When something makes one angry express and let it out immediately in some calm and intelligent way and do not suppress it. Make understandings with others concerning one's annoyances. One should expect that compromise might be necessary. In relationships, expectations should be known and agreed upon by all parties. Expectations for children or anyone for that matter should be relative to their capacities and equally explained.

You can change your expectations: Anger can be dealt with by changing one's expectations. One may change, as raise or lower one's expectations for circumstances and other people. It is useless to expect a dog to adopt religion, and the failure can only cause disappointment and anger. People who are wedded to strict, standards and absolutes are subject to anger when others do not conform. Apply standards to oneself and not necessarily others. Separate the responsibility for one's own standards from others.

Always discuss with others, what it is they do, that causes one's anger and attempt a resolution or compromise. Relationships may have to be ended if no resolution can be reached, when the anger is destructive to all members involved. The break may be a better option than the continuous friction and perhaps violence and humiliation of all.


Anger at circumstance can be difficult to solve since it is often difficult to change, like children who don't like their family for instance. Learn to accept reality as it naturally is. Avoid circumstance that causes anger whenever possible, like avoiding certain people, situations and relationships. Learn one's own capacities and do not get angry at one's inability to live up to things that are not realistic for one's own abilities. Many times these things may become possible as one gets older, or they may simply be impossible.

If the above fails, seek therapy or anger management groups. Or with the net one can go on line, and find dozens, hundreds, perhaps thousands with a same or similar problem. One can join chat groups.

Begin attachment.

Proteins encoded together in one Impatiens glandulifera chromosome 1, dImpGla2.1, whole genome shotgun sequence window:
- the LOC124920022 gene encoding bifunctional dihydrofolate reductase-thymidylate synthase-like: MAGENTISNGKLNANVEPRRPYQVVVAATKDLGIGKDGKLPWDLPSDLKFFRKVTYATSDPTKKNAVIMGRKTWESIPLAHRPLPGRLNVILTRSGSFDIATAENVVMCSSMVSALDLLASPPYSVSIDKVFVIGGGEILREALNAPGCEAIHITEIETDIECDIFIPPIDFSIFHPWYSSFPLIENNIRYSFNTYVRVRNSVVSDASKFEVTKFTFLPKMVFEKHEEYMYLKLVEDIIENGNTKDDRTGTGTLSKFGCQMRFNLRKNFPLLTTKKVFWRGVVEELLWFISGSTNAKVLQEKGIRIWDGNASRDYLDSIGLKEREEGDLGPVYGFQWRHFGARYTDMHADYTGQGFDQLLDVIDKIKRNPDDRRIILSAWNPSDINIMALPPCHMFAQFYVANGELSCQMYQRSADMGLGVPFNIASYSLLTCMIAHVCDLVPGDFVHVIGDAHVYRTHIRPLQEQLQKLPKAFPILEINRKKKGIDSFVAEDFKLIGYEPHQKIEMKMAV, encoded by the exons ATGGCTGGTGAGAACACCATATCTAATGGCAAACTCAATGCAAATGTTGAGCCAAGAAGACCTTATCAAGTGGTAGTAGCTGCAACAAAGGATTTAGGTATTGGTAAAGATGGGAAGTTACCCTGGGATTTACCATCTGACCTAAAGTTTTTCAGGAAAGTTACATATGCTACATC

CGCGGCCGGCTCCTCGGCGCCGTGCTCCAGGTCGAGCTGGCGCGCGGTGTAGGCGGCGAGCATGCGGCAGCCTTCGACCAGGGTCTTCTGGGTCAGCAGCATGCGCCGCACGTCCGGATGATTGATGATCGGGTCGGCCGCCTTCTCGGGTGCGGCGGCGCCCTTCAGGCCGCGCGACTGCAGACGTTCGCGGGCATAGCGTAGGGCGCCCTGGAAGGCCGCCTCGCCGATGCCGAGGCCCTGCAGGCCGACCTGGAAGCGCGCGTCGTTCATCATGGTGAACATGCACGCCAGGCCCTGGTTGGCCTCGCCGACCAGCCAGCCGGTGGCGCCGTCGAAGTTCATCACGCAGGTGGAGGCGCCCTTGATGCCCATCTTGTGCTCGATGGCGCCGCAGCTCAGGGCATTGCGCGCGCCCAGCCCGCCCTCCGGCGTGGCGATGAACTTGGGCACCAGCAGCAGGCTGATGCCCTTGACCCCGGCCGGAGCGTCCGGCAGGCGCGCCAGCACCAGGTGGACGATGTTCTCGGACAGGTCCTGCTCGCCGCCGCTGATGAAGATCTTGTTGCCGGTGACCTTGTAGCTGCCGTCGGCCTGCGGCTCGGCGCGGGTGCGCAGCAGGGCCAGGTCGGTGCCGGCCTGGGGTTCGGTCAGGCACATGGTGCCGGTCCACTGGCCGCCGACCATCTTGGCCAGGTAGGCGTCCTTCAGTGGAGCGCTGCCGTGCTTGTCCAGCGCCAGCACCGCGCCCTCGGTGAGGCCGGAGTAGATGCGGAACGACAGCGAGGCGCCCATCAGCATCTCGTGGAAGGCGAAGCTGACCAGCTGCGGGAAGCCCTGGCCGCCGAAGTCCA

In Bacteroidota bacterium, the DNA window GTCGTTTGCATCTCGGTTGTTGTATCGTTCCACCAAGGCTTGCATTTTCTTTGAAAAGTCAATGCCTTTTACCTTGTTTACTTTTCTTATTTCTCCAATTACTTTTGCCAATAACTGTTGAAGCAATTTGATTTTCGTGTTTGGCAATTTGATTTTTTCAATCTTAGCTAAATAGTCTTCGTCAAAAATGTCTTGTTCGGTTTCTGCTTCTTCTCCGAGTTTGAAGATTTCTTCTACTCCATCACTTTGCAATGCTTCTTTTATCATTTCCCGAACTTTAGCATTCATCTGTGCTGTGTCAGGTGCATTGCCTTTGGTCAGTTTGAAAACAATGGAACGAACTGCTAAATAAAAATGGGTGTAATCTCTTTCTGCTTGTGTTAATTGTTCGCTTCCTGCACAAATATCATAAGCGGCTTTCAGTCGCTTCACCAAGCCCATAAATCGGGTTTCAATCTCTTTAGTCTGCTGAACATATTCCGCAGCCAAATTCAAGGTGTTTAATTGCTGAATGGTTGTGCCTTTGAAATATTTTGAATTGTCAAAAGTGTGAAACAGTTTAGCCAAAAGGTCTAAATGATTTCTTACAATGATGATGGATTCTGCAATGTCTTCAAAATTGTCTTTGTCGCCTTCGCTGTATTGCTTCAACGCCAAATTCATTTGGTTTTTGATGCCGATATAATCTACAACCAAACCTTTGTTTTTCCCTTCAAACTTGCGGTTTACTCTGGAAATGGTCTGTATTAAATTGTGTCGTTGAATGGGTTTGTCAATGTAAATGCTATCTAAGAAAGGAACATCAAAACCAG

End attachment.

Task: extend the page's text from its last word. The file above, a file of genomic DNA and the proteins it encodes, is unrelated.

If at any time you are thinking about doing something that would hurt yourself or other people, get help immediately.

If you feel anger taking over, remove yourself from the situation before things become too heated.

Recognize that sometimes anger is justified, and may need to come out. However, realize that there are productive ways to do it instead of lashing out at others.

Ask yourself if the future recipient of your furor deserves to be blown up at, or if you are just using them as a punching bag to release steam about another person/issue that bothers you.

Sometimes, instead of talking to someone directly, it is more appropriate to write a letter.

Taking yoga can be a long-term solution to anger problems, allowing you to focus on your feelings and release your stress.

If at all possible, remove yourself from the situation. It's amazing the difference 8-hours of sleep or a 5-minute walk can make. Time gives you distance from the issue, allowing you to put things into perspective.

Find a creative outlet, such as writing, drawing etc. where you can expend your energy. Hobbies help elevate your mood and allow you to channel energy that you'd usually have spent dwelling on issues that you aren't able to resolve. Imagine what you could do with the energy you expend in anger if you channeled it into something else.

There is a difference between controlling anger and holding it in until later. If you are unable to avoid feelings of anger, try to release your bottled up feelings later in positive forms like art, exercise, or some other hobby.

Try thinking of stuff that you are thankful for. The more specific, the better. You can't be truly angry and thankful at the same time.

Meditation is a useful way to release stress and/or anxiety, which are often prerequisites to anger. Do not meditate when you are angry, as this could have a negative effect on your anger. Instead, meditate when you have calmed down and are in complete control of your thoughts and emotions.


Remember, we are all human and tend to get angry at someone or something. Don’t think, a person writing an article on anger has conquered anger and cannot get angry. A person who gets angry and has lost precious relationships and other things of value writes such articles based on his experience for public good.  

As for me, people think that I am cool and never get angry or irritated. People who have worked with me for years have been amazed at my balanced temperament and my capability to deal with and manage angry people. However, it not an acquired attribute. I cannot claim to have worked hard to get it. It is a natural trait; I have from my birth. It is in the pedigree and perhaps genealogy too.

I know, not all are lucky enough to get it in their genes and chromosomes, but everyone, absolutely everyone can with effort, acquire this attribute.

No article on anger can be conclusive. There is always scope for addition, modification and improvement. I request people to value add to this article.

Let us all work towards an anger free world.

Best wishes,